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11th Circuit Court Holds Employer Must Show More Than the Safety Concern is Well-Grounded

In Booth, et al. v. Pasco Cty., FL, et al. (July 3, 2014), emergency-service workers brought claims against the County and union alleging retaliation pursuant to Title VII and the Florida Civil Rights Act. During employment, Plaintiff Booth filed a grievance against his supervisor, and named Plaintiff Brown as a witness. Booth was previously warned he would be transferred if he filed a grievance, and was. Brown was then threatened by the supervisor, and after filed his own grievance. Plaintiffs complained to the county, and sought union assistance, but found no help. They then filed EEOC charges. The union then sent around a memo about the Plaintiffs’ discrimination charges, which ended up on a station bulletin board with the Plaintiffs’ names highlighted. The memo also mentioned that the claims may result in increased union member fees for legal expenses. Plaintiffs were then shunned from their coworkers, denied vacations, available overtime, and shift swaps. Plaintiffs filed additional EEOC charges about the memo and harassment, as well as a lawsuit. After, a newspaper article about the lawsuit was posted to the station bulletin board. Plaintiff Booth ripped it up, and someone retrieved the ripped posting, taped it together, and re-posted it, as well as posting it on the station computer wallpaper. Booth then filed a grievance, which was deemed untimely. Four months later, the County reprimanded the captains for “doing nothing” about the situation. Brown and Booth then filed additional EEOC charges for retaliation due to the newspaper posting incident.

Plaintiffs then filed affidavits in litigation, claiming that they feared for their safety at work. The County Risk Manager testified she believed the affidavits meant the Plaintiffs’ fear rendered them unable to perform duties.  They were ordered for a fitness-for-duty examination. They were told they could return to work when they passed.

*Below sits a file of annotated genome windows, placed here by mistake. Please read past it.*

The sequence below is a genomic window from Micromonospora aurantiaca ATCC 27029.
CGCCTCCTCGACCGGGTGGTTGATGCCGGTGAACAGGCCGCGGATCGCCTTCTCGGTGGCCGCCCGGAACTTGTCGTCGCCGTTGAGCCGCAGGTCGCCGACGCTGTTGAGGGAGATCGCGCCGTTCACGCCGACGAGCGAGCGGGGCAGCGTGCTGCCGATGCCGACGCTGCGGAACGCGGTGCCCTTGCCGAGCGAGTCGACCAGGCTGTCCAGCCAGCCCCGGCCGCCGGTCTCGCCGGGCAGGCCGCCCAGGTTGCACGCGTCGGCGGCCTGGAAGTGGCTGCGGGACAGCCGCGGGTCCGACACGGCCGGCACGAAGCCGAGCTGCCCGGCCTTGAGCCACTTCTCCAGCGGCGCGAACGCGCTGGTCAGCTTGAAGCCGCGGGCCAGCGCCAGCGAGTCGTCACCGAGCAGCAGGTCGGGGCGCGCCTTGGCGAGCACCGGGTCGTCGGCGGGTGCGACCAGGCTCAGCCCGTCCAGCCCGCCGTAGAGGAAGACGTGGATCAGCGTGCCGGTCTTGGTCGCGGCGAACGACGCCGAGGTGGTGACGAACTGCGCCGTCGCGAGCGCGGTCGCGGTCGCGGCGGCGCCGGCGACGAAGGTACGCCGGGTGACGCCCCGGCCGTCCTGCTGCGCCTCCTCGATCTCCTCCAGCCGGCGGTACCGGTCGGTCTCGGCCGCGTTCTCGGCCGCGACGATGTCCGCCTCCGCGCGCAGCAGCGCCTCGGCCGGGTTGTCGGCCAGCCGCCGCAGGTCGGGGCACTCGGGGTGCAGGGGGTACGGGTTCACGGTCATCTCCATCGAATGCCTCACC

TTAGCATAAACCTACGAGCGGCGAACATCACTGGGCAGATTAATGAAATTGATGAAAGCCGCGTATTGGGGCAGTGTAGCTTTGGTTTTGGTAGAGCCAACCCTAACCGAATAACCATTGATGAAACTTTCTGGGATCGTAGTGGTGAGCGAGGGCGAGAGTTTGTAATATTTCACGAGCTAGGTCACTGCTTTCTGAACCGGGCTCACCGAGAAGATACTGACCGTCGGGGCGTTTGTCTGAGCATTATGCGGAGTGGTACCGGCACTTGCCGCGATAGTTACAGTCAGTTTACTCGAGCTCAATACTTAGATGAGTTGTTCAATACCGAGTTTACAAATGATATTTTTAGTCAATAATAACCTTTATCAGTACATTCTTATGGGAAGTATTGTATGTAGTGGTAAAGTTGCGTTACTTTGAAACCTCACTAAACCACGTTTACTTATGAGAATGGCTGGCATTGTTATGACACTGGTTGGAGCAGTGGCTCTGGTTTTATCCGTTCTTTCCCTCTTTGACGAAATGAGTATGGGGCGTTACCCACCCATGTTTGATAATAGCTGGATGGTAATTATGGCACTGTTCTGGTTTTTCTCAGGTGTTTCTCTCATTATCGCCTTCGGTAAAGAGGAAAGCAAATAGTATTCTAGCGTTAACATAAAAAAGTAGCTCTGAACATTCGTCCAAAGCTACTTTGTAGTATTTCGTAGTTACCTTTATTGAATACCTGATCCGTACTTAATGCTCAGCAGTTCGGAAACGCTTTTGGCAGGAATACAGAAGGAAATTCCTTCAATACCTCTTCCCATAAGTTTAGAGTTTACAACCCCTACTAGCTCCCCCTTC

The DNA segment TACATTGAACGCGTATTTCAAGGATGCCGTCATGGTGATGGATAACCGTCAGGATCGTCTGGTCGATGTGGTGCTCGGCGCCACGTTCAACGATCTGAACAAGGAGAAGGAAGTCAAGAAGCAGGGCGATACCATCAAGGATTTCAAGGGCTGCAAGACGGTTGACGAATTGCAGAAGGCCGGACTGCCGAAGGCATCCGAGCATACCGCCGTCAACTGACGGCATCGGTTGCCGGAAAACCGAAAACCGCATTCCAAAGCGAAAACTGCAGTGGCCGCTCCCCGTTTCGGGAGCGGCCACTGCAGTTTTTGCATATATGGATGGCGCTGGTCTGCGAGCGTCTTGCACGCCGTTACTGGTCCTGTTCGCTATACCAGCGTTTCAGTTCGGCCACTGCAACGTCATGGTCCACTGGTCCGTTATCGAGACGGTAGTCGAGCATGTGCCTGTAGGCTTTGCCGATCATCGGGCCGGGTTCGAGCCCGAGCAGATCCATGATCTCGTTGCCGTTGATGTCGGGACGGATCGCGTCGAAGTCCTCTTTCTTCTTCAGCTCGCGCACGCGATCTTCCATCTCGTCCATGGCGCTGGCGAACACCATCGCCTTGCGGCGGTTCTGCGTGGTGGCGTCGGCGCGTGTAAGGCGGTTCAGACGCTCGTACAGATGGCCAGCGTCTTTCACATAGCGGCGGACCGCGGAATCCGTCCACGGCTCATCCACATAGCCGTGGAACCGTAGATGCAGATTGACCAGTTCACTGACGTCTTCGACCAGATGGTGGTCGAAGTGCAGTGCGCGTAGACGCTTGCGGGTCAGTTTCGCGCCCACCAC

At trial, the jury returned verdicts against both defendants. Subsequently, the County moved for judgment as a matter of law, claiming there was insufficient evidence of retaliatory motive, and the district court granted the motion. However, the district court denied the union’s similar motion. The court then denied Plaintiffs’ motion for a new trial against the County, as well as the union’s same motion. The 11th Circuit heard all issues on appeal.

Reversing the district court’s entry of judgment in favor of the County, the 11th Circuit ordered judgment be entered against the County on the verdicts as returned, but affirmed on all other matters.

Regarding the County, the 11th Circuit discussed that Title VII retaliation claims require proof that desire to retaliate is but-for cause for action, and the question is not whether the County’s legitimate safety concern is well-grounded, but whether it motivated the County. Concluding the jury could find the County’s action was retaliatory, the 11th Circuit found that while there was evidence that the County’s employees may have believed their actions, they ordered the examinations without speaking to Plaintiffs or supervisors. Also, the County failed to investigate the potential factual basis for Plaintiffs’ statements.

With regard to the Union, the jury found the union retaliated against Plaintiffs by naming them in the memo and editorializing about ramifications to union members. The union claimed liability violates the First Amendment free speech. Reasoning that the union’s memo could be “viewed as part and parcel of a course of retaliation that included not only speech but conduct,” the 11th Circuit agreed with the district court that the union’s speech was a “call for reprisal” and “threat of further retaliation” by intentionally inviting members to retaliate against Plaintiffs.

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* Cathleen Scott is licensed to practice in Florida only.

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